If you know your history
Then you would know where you coming from
Then you wouldn’t have to ask me
Who the heck do I think I am.
– From Buffalo Soldier by Bob Marley
Your Family Story Ripples Through Time
Knowing the dynamics of your unique family history can explain patterns of behaviors, relationships within the family and ways members compensate for their pain. Our families are as dysfunctional as their secrets. Surfacing the shadowy behavior and history we’d rather avoid or deny reduces the risk that these old patterns will be repeated.
Therefore, it’s important to understand your complete family history as objectively as you can and as far back as you can. You want to know who had an issue with alcohol, the law, and money. You want to know which uncles fought with each other, who was born out of wedlock, and who left their family. Stay curious about where certain patterns started as you look back to past generations, even it makes you uncomfortable. Collect these stories and share them with your children.
Sharing All of Your Story
Then there’s your personal history. Your successes and failures, the way you compensate for your wounds and insecurities and the untold parts of your story you hide. We, too, are as dysfunctional as our secrets and when we don’t tell the full story about the divorce, violence, abandonment and chaos, we perpetuate confusion for future generations. Your secrets can set up your progeny to carry your unresolved negative emotional and behavioral patterns. Tell your full story so those who are close to you so they can better understand you and themselves.
What’s Your Cultural Story
How well do you know the history of your culture? Where did your people come from? How did they get to the U.S. and under what circumstances? What were they leaving behind?
I have become increasingly curious about what the U.S. looked like before the British and Europeans got here. Who lived in the area I call home? A developer bought land from a rancher and built my golf course on it. From whom did the rancher get the land? I want to know the full history of the land I own and live and play on. How can I understand the history of my town if I don’t know the history of its land ownership? I want my kids to know how our family got to where we are.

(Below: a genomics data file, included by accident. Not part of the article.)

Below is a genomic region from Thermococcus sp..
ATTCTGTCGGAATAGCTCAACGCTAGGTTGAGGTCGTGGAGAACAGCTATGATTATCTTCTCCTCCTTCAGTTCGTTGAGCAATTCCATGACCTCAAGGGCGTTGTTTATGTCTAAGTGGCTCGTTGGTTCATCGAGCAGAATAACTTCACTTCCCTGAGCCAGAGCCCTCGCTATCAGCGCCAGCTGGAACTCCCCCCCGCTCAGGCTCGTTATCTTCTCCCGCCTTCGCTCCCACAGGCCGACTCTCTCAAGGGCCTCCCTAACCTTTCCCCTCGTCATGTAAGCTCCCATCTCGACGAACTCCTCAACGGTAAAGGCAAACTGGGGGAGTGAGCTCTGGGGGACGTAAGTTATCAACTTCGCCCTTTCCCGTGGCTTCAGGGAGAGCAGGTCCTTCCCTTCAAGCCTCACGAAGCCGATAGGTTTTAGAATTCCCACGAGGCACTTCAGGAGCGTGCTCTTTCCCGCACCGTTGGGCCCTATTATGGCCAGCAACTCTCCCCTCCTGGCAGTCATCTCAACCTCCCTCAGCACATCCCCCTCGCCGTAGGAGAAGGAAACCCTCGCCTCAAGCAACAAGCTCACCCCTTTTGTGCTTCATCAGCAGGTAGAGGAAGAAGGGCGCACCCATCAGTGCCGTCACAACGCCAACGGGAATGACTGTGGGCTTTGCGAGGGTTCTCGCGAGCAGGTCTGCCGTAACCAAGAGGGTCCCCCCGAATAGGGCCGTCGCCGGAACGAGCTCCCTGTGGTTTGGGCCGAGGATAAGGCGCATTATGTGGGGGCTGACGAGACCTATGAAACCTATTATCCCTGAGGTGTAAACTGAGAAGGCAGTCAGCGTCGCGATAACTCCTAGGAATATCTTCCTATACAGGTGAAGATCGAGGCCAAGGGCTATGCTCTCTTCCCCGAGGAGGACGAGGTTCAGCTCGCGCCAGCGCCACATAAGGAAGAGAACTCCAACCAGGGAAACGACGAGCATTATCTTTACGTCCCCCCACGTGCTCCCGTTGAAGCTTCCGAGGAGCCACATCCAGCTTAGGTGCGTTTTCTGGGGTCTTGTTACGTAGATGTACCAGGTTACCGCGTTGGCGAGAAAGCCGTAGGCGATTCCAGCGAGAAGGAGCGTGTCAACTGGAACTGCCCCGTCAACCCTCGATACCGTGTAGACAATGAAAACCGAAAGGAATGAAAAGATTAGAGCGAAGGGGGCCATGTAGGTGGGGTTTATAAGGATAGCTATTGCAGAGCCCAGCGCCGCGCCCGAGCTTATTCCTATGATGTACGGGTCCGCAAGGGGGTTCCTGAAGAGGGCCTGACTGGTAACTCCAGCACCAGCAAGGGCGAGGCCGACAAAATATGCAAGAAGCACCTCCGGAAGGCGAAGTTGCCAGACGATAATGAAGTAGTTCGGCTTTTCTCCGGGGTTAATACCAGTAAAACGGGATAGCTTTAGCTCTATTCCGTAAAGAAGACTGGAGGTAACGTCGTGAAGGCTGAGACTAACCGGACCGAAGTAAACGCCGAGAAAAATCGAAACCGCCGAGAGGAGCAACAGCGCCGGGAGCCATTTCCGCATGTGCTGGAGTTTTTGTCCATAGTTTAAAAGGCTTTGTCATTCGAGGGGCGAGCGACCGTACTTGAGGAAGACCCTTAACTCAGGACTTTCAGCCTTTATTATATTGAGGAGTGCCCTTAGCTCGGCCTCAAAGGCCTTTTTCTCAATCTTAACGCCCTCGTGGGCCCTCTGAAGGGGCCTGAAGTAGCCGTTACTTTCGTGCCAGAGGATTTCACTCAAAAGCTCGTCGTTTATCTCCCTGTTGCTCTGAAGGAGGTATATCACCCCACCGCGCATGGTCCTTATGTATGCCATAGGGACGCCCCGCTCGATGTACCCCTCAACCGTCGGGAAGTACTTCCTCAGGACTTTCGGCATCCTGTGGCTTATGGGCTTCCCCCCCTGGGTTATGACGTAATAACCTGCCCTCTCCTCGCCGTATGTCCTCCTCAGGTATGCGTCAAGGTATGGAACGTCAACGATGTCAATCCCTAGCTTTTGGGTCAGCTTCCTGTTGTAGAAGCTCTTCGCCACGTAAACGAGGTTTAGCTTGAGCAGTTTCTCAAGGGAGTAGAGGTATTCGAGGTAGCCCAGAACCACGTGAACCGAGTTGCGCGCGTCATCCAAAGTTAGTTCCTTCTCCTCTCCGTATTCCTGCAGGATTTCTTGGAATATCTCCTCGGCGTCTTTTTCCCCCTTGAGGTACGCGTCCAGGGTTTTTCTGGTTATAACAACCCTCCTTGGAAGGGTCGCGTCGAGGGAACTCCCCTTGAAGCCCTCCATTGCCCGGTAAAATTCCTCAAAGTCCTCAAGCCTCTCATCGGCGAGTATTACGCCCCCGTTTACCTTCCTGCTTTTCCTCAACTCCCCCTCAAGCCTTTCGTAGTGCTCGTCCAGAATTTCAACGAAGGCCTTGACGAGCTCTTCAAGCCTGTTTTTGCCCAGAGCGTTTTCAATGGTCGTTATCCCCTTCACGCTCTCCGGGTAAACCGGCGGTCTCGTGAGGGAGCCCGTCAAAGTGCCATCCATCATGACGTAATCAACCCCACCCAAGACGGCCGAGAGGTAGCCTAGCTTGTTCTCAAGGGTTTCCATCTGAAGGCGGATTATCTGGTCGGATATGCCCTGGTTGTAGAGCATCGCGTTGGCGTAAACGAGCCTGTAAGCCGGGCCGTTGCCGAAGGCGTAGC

The Good, the Bad and the Ugly
I can’t understand the history of my culture without understanding the inconvenient truth about my fellow Americans who were and are marginalized and oppressed. It’s part of my story because, like my family, I am my culture.
Actor Morgan Freeman once told a white interviewer who asked him if he appreciated Black History Month, “I don’t like it. Would you like it if there was a White History Month?” To thrive as a culture, white people must learn about Black History so we can fully understand white history. Black history is as integral a part of U.S. history as white history or European history or the history of indigenous people.*
Understanding history, especially the untold parts we’d rather not talk about, makes us aware of our collective cultural blind spots and may help you and me stem civil polarization. We need to hear the stories. We are as dysfunctional as our cultural secrets.
Step Out of Your Bubble
My world view is shaped by my family system, my life story, and my cultural bias. I must work hard to remind myself that my world view is that of a white, American, male, cisgender, able-bodied, heterosexual. I check all the boxes for being in the dominant groups and I’m privileged in that I never fear being a target or being excluded. The more aware I become of my privilege the more isolated I feel and the more I feel trapped inside a bubble. I am beginning to understand the source of that isolation and its accompanying arrogance, shame and grief. I want out of my bubble else I will remain an unconscious contributor to my culture’s blind spot and dividedness.
I want to make a positive, loving contribution wherever I can. I want to feel connected to those outside of my bubble. I want to acknowledge my privilege with humility and empathy. That’s why I do the messy work to heal my family, personal and cultural wounds. I don’t need therapy to do it, I need to be aware of what my blind spots cost me in terms of the depth and breadth of my relationships and how safe I am for a diverse range of people to be around. And I need to share my history and beliefs with those that matter.
Jesus said, “The truth will set you free.” He could have added, “And it could make you very uncomfortable.” I’ll take those truths that set me, my family, and my culture free over comfort any day. How about you?
*Check out this excellent new Masterclass on Black History. It’s a straightforward history lesson taught in 15-minute lectures grouped in three parts. Free here https://learn.masterclass.com/blackhistorymonth and on Amazon Prime